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Material Innovations in The Aerospace & Automotive Industry

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When it comes to materials, the aerospace and automotive industries have more in common than you might think. In light of the government’s net zero targets, both spheres are investing in high performance materials to reduce fuel consumption and aerodynamic drag.

We sum up how the automotive industry is applying aerospace innovations, looking at the move from aluminium to composites and what we should expect in the future:



For decades, aluminium has dominated the aerospace industry due to its low cost and useful properties. It withstands weather and the stresses of flying with its strength, endures fatigue with its high corrosion resistance, and gives rise to excellent dynamics with its flexibility and lightness.

Typically used for fuselages, aluminium is the common choice of material for plane wings and tail leading edges, with aluminium making up 80% of a typical plane’s airframe weight.

Aluminium is prevalent in the automotive industry too and it is now the largest and fastest growing user of aluminium due to its lightweight properties. 40% lighter than steel, every kilogram of aluminium reducers the overall weight of a vehicle by one kilogram.

Tesla is one of the biggest users, building the body and chassis of their Model S out of aluminium to increase battery range. 

Tesla Model S

An increasing amount of car parts are being made out of aluminium, such as wheels, suspension parts, engine cylinder blocks, and car doors. It is already commonly used in bumpers as it is excellent at absorbing shock – twice as effective than steel in fact.



Despite all the popularity of aluminium, the hunt for new materials that outweigh its benefits is in full swing. Composite materials are being increasingly adopted by both industries thanks to breakthroughs in engineering and material sciences over the past 20 years.

As a result, the global composite market is growing at an astonishing rate: worth £64.85 billion in 2017, it is predicted to rise to £116.93 billion in 2027.

The reason for this? manufacturers are jumping to use composites to make their products lighter, stronger, and more durable. Both aircraft and automotive designers are replacing traditional metals like steel with composites to make their products lighter, thereby reducing aerodynamic drag.

And as we approach the 2030 ban on new petrol and diesel cars, composites’ lightweight qualities are particularly important to increase EV battery range and performance.


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Carbon fibre 

One of the most popular composites is carbon fibre, which is playing a big role in making aircraft more fuel-efficient.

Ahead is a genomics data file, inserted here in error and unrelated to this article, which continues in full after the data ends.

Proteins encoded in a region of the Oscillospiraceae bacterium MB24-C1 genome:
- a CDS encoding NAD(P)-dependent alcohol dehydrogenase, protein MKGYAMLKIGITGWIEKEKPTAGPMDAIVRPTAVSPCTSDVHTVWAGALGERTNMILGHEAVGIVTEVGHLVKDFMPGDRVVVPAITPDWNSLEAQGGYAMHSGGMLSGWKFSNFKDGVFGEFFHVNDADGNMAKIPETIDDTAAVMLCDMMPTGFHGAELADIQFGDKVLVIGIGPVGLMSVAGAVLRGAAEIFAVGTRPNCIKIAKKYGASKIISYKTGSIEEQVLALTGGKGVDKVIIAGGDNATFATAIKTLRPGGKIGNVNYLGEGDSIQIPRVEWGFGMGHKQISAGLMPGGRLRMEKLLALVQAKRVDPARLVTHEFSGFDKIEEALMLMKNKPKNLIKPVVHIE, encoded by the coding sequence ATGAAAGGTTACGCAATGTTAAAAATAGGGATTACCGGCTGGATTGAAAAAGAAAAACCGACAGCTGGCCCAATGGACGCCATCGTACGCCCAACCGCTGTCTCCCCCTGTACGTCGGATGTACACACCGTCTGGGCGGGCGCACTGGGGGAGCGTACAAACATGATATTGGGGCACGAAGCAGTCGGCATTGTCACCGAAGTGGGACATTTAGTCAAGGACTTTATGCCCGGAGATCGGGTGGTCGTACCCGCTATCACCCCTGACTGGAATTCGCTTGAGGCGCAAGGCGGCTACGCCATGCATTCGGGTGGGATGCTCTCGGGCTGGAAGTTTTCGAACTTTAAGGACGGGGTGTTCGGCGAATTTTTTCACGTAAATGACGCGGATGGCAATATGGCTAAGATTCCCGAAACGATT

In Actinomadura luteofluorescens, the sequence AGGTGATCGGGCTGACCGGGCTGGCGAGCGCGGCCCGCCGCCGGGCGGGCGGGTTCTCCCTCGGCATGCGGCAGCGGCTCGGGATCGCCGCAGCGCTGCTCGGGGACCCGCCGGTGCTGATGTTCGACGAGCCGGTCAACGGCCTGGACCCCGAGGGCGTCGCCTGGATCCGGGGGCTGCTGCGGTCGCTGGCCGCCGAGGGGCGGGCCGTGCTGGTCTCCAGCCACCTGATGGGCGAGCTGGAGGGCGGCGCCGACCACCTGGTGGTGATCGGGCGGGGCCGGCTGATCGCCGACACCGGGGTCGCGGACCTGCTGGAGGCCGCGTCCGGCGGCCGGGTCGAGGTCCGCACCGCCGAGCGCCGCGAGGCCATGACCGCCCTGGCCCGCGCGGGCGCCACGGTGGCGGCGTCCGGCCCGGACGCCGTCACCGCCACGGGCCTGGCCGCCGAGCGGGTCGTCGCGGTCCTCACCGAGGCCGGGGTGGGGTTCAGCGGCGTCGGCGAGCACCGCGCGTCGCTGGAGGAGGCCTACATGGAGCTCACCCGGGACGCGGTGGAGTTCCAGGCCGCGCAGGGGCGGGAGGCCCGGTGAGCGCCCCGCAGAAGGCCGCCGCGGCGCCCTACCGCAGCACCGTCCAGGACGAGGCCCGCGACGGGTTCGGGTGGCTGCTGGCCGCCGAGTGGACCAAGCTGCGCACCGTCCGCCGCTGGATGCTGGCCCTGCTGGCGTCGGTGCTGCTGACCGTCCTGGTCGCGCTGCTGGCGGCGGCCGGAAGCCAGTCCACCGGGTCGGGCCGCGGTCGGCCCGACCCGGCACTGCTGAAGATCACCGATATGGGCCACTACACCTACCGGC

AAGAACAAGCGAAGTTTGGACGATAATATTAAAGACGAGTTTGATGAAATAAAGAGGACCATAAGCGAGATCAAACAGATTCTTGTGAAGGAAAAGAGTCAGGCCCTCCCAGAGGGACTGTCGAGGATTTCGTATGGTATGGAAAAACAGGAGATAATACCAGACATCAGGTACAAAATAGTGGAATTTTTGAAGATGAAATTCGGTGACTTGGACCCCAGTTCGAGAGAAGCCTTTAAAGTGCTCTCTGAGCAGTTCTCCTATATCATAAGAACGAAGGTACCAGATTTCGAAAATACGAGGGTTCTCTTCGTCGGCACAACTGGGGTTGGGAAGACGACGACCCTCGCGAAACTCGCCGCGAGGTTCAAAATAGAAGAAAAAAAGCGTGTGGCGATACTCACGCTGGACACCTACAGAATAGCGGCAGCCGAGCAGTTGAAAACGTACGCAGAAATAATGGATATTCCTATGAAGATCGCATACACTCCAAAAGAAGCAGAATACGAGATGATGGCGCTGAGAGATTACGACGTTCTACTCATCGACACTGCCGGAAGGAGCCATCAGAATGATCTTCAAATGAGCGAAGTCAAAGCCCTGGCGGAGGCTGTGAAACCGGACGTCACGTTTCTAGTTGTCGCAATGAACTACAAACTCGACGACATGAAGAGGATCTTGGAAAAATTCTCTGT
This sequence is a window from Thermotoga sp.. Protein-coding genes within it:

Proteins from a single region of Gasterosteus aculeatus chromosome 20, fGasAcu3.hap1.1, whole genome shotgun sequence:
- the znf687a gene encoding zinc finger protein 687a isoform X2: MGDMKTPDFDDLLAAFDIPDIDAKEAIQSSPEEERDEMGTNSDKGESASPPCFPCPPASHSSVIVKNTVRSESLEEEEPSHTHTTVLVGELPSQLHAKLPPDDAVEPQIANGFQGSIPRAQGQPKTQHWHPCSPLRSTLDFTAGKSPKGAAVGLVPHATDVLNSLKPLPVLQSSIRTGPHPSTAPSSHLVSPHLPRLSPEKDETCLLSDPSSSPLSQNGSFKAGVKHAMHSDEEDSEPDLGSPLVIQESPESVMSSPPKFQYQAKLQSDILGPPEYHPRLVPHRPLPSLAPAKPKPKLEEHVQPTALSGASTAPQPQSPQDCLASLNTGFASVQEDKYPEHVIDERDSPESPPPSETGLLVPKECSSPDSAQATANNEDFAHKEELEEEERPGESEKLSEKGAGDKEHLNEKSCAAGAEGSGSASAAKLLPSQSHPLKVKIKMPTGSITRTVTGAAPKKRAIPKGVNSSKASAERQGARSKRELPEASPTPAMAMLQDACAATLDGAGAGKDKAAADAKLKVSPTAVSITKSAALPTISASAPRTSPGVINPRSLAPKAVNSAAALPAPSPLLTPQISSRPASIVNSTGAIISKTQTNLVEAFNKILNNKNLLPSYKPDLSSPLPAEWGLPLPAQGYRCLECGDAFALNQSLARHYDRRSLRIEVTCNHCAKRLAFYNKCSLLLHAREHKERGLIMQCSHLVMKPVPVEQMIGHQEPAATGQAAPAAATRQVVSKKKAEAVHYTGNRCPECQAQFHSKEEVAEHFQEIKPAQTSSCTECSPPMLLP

Carbon fibre is unique in that it can be moulded with epoxy into almost any shape – some which cannot be achieved by aluminium and other metals without having to weld pieces together.

It is easy to see why aviation is replacing aluminium with carbon fibre when it can reduce the weight of an aircraft by up to 20%. Even more surprising is that with every kilogram cut, £603,000 is saved over the course of an aircraft’s lifetime.


Made with 23 tons of carbon fibre, the Boeing 787 aircraft is 80% composite by volume compared to aluminium, which only makes up 20%. Boeing's reason for this is that carbon fibre and other composites allow for better fuel efficiency and less maintenance as they do not corrode like metals do – and less maintenance means more flight time and more profit.

Boeing 787

At one time, carbon fibre was limited to just aircraft and supercars, but today over half of the top automobile manufacturers use it to improve fuel efficiency. Lighter than steel and 10 times stronger, carbon fibre can absorb great amounts of impact energy and help to increase vehicle and passenger safety.

As with aircraft, carbon fibre’s flexibility, corrosion resistance, low thermal expansion, and fatigue strength is utilised to outweigh its high cost. The cost is falling though due to higher demand and advancing material science.



There is another material taking the two industries by a storm and it is titanium. Its strength to density ratio, and ability to withstand heat makes it one of the most sought-after metals for aerospace applications. It is usually used for engines and fasteners, but titanium’s high cost has historically prevented it from wider adoption.

Titanium is also used in the racing car industry (McLaren uses 3D printed titanium supports and linkages in their 720S sports car), but as with aerospace, cost has hindered it from being used for the mass market.

This is all set to change though with cheaper titanium production and with the help of advanced processes, such as additive manufacturing. Titanium’s potential will be directed into prototype production, with studies showing that titanium springs are up to 70% lighter than common steel springs.

On top of that, titanium is significantly more resistant to corrosion than traditional metals like stainless steel, which means that mass-produced titanium parts would have longer lifespans.



Producing components that are light, fuel-efficient, strong, and inexpensive is a top priority for the aerospace and automotive industries.

Materials that have long served aircraft, such as aluminium, is still widely used, but titanium and emerging materials like carbon fibre are increasingly replacing traditional metals the more affordable they become.

As a result, we can expect to see aircraft and cars benefit from the same material developments that is making transportation as a whole more sustainable, green, and fuel efficient.

To find out more about material innovation in sand casting, download our free eBook, Making EV Components with Sand Casting.

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